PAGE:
The Mountain Trails Foundation and Snyderville Basin Recreation District sent representatives to the Professional Trail Builders Association Conference in Grand Junction last week. The conference attracted hundreds of trail-building businesses from all over the world.
Ben Liegert is with the Snyderville Basin Rec District in the Trail Planning and Development Department. He attended the Professional Trailbuilders’ Association conference. They’re a private sector association of trails specialists, contractors, designers and consultants. Liegert attended a variety of sessions.
“There was one that was about planning and developing a trail system kind of with your community partners and that was with people from Fruita and Grand Junction and their local trail advocates. And, it was really nice and refreshing to hear them talk about that and how they work together with their different partners to make it a sustainable trail system and kind of the benefits of that in applying for grants. And then just kind of getting the work done on the ground.”
Executive Director of the Mountain Trails Foundation, Charlie Sturgis says the trial building business is at an all time high. Sturgis says the conference was very productive for both him and their three other employees who attended.
“They have 100 members for trail building organizations that are for profit. It was probably something like half of that five years ago. So, they’ve been growing steadily. But, the amount of work available-so, almost everybody in the room when asked if they had enough work for the summer, probably 90% of the trail builders in the room said they did. We could not come up with anything new for the next five years. We could stay busy. And not all of it can be talked about, but the stuff that's in the hopper that is going to be coming, and you know we don't have to go look for work, we're actually going to look for some help.”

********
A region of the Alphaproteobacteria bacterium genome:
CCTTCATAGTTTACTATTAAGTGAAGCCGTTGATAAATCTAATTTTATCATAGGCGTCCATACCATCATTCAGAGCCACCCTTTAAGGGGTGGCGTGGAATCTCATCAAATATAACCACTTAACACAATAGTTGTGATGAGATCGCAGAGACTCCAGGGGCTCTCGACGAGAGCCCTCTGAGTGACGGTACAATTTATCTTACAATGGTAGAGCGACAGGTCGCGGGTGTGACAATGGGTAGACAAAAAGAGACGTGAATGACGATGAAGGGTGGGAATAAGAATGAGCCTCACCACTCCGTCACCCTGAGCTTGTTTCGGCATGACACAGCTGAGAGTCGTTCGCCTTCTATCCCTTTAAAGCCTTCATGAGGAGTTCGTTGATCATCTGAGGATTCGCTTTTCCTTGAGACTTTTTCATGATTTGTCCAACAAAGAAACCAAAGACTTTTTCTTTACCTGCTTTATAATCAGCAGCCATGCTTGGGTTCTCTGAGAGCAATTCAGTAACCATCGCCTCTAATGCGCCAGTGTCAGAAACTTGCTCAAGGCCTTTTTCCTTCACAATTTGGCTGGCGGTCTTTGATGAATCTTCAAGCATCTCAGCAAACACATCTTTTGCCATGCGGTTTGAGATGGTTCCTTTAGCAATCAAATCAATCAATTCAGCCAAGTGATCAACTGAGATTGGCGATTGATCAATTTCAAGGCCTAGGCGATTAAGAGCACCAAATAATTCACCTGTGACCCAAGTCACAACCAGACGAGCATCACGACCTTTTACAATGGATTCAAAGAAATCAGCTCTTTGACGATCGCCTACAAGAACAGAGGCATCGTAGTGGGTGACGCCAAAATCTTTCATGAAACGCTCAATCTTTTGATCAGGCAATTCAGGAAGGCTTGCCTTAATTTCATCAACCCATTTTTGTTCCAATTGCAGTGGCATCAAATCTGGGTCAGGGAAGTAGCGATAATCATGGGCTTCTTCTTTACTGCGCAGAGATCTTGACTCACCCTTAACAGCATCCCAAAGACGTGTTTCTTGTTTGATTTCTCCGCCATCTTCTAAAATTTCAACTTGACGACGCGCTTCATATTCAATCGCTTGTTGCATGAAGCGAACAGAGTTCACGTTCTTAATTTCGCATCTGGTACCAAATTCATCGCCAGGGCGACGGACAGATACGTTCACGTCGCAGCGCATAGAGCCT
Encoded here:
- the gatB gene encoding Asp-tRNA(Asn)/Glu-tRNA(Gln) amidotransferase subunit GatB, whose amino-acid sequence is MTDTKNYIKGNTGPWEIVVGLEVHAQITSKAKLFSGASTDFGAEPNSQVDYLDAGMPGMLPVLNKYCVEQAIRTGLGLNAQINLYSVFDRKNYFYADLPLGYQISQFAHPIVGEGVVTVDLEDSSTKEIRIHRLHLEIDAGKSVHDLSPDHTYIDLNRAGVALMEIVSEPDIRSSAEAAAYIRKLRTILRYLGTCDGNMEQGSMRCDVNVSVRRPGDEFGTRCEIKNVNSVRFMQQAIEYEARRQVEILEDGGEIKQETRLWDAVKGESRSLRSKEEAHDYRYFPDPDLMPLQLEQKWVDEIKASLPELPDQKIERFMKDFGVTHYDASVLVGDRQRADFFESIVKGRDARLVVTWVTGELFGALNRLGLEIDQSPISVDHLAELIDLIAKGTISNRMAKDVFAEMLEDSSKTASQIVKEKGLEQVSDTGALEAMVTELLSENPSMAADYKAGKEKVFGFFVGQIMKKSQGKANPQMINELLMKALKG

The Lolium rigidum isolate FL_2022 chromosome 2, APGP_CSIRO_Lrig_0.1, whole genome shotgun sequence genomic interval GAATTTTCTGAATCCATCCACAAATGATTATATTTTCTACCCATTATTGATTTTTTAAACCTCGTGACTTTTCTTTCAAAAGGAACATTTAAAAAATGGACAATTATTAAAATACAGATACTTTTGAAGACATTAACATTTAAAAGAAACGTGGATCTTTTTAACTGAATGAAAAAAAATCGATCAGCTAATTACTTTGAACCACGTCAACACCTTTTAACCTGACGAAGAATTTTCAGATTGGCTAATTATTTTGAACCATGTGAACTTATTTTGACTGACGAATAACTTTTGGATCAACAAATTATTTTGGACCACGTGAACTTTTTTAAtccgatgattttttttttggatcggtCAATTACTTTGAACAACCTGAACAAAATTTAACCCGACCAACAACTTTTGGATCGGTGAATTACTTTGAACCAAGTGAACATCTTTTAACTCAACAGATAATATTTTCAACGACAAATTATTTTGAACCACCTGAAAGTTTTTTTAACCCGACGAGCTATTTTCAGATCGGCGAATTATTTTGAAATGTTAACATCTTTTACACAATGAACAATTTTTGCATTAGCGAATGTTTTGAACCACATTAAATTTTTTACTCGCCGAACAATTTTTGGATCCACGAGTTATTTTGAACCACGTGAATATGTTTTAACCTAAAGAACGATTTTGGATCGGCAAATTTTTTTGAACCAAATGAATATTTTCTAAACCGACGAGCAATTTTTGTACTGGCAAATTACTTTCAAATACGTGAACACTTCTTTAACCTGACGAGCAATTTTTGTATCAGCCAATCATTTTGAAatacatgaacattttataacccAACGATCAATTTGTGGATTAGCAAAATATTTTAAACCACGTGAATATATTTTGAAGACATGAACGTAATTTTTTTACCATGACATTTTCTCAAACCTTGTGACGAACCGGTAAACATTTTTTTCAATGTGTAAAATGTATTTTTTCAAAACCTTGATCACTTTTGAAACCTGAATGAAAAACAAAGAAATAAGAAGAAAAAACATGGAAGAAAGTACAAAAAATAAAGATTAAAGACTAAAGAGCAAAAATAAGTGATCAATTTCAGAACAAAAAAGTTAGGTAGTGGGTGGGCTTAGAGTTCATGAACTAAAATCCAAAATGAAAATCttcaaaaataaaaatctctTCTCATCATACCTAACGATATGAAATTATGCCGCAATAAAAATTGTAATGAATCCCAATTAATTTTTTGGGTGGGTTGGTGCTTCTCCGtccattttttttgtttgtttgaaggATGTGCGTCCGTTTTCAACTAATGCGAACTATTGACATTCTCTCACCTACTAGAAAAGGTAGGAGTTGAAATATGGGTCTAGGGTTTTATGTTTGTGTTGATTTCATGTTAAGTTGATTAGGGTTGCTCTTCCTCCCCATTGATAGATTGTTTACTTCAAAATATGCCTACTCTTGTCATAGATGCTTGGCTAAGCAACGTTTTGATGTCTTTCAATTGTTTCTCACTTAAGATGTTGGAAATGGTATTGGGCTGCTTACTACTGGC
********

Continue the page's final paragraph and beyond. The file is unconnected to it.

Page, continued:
He says the association is beginning to collect data on how building trails can revive economies in communities that have declined.
“Hands down, a hundred percent across the board, everybody agrees that trails have a huge, huge community impact and really need to be looked at as investments in the future not as expenses today. Everybody's return on investment is four, five, six times in a few years what they actually paid in.”
Sturgis says there will be a lot of maintenance work that will keep them busy this summer along with plans to open new terrain. He says a trail connecting the Empire area to Scott’s Pass is one big project they’ll work on during the upcoming season.
“We would be expecting to work up in Bonanza Flat again probably freshening up on Bloods Lake. And, also there's some other trail connections that are going to be considered up there. We have a trail that’s going from Empire to Scott’s Pass in the Daly Chutes so you can think about maybe take TG-1 just going all the way over to basically Shadow Lake. It is kind of a result of the Bonanza Flat’s planning. It’s to help disperse people to other areas, to create other pods.”
Sturgis says he is glad he attended the conference. It was valuable to meet other land management organizations and learn about the trail building projects going on all over the country. A link to the http://www.trailbuilders.org/ can be found on KPCW.org.